He has 31 homers. He leads the NL with 104 RBIs. Runs batted in often are downplayed now as we come to greater acceptance that you need teammates to get on base to build up that total. And going into Thursday, no major leaguer had more plate appearances with runners in scoring position than Alonso’s 166. But his 1.075 OPS was sixth in the majors among those with at least 100 plate appearances with runners in scoring position. It was the third-best in Met history for the 74 players with at least 166 plate appearances with runners in scoring position.
That Alonso does not bring much defensively or on the bases means some demerits.
But he is tough and productive, the greatest source of power for a team that can struggle in that realm. It is all valuable.
4. Starling Marte
You could put McNeil or Brandon Nimmo here as a different position player, and who would argue? McNeil has been versatile and clutch and though neither overly speedy nor graceful still performs well on the bases and in the field. Nimmo brings daily energy, has handled center field way better than expected and establishes the Mets’ grinding persona on offense from the first pitch.
But one area that has differentiated the 2022 Mets from their recent teams is that they are more dynamic, and that begins with Lindor and Marte. I think of the best players in the game as multi-tooled threats: Every day, in some way, they are going to help your team win. Mookie Betts personifies this in my mind — he has five tools unleashed daily, and one or more of those tools is going to impact every game.
Marte is not Betts. But he is a player who, as you watch every inning of every game, just grows on you because of the impact in some form or fashion.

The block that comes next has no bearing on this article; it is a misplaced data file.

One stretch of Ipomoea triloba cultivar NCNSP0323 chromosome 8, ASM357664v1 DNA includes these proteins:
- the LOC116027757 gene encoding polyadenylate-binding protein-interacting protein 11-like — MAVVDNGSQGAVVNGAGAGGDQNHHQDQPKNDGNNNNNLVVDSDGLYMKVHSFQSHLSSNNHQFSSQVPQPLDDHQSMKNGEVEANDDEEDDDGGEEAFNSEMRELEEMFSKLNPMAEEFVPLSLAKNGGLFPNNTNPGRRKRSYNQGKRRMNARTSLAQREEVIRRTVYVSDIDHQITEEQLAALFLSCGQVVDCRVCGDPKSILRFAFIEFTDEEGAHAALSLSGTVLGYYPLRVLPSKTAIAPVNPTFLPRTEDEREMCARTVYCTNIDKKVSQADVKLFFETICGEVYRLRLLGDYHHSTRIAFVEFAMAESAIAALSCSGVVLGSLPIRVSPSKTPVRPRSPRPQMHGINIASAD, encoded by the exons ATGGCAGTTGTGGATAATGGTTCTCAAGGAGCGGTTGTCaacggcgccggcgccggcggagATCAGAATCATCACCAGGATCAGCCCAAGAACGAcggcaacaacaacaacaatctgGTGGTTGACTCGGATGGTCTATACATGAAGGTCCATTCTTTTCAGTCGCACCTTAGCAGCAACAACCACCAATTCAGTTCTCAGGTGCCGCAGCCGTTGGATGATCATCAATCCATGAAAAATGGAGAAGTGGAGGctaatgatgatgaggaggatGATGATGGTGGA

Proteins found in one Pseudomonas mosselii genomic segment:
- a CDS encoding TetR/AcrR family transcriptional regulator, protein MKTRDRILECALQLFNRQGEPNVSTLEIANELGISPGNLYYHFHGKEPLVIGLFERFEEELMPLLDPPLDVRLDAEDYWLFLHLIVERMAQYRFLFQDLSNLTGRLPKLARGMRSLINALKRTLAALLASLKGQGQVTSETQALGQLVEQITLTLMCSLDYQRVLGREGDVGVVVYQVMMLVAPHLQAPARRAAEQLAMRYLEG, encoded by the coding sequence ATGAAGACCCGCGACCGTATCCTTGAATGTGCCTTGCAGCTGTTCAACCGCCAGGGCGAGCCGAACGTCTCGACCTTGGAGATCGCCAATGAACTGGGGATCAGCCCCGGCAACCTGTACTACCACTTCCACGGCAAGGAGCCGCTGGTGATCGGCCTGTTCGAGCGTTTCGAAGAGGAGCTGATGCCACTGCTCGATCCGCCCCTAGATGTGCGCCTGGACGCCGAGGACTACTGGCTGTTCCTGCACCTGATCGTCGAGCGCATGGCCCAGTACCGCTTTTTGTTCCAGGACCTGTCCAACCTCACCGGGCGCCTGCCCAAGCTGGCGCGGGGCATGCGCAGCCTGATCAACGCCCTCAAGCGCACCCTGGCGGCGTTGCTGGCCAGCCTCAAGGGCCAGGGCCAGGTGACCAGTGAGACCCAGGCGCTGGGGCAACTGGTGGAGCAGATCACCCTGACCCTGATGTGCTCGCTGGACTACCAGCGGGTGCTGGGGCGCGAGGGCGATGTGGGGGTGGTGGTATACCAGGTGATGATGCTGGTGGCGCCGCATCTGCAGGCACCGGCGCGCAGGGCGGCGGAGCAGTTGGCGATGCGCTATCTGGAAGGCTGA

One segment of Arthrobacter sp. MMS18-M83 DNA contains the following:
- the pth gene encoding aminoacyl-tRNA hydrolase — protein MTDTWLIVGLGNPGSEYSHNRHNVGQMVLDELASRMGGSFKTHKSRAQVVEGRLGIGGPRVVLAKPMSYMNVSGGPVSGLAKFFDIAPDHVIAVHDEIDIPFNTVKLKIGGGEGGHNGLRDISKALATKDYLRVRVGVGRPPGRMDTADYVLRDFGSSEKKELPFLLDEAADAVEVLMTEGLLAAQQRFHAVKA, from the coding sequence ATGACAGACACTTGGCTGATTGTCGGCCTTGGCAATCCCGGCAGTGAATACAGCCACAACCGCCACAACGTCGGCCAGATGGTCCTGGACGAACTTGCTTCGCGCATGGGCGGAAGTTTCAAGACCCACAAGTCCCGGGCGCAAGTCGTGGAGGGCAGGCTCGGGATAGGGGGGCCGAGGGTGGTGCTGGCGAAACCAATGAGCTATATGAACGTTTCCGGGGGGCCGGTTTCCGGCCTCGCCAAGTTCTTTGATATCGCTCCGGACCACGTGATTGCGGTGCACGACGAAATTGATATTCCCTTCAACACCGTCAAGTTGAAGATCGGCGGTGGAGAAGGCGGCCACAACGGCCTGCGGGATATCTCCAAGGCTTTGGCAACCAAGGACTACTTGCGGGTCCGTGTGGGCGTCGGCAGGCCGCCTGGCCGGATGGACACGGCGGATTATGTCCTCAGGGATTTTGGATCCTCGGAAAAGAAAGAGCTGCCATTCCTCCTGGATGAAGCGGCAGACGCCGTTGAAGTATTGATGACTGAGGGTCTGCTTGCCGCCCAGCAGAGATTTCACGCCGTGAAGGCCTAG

Even with Marte enduring leg injuries this year, the game changes when he reaches first base. Opponents are distracted and at times unnerved.
5. Max Scherzer
Am I upending my attendance theory again? Yep. Sorry. Because if Scherzer did not miss six weeks due to an oblique strain, he would be in contention for the MVP of the Mets and for Cy Young of the NL.
And I do not want to downgrade my other theory too much because the durability of Carlos Carrasco until recently and of Chris Bassitt and Taijuan Walker all year has been invaluable. The Mets had lots of worries about their rotation depth, and this trio’s ability to take the ball over and over – especially when Scherzer joined Jacob deGrom and Tylor Megill on the IL – fortified the Mets. A deGrom injury last year tanked the Mets in the second half. Simultaneous injuries to deGrom and Scherzer did not create the same jump into a baseball grave because of Bassitt, Carrasco and Walker. By the way, that trio did more than just show up. They have pitched well. Bassitt’s consistency in carrying the ball deep into games at a high level would be the differentiator if I were trying to pick the most valuable among those three.
Yet Scherzer has just been so good for his 18 starts that he gets my fifth spot for Mets MVP, especially when combining that performance with a tenacity/focus that have become bedrocks of the club.
Of course, that is narrative, and many folks do not want narrative in their MVP discussions, just cold hard data, even if they can’t explain the formula that produces the data.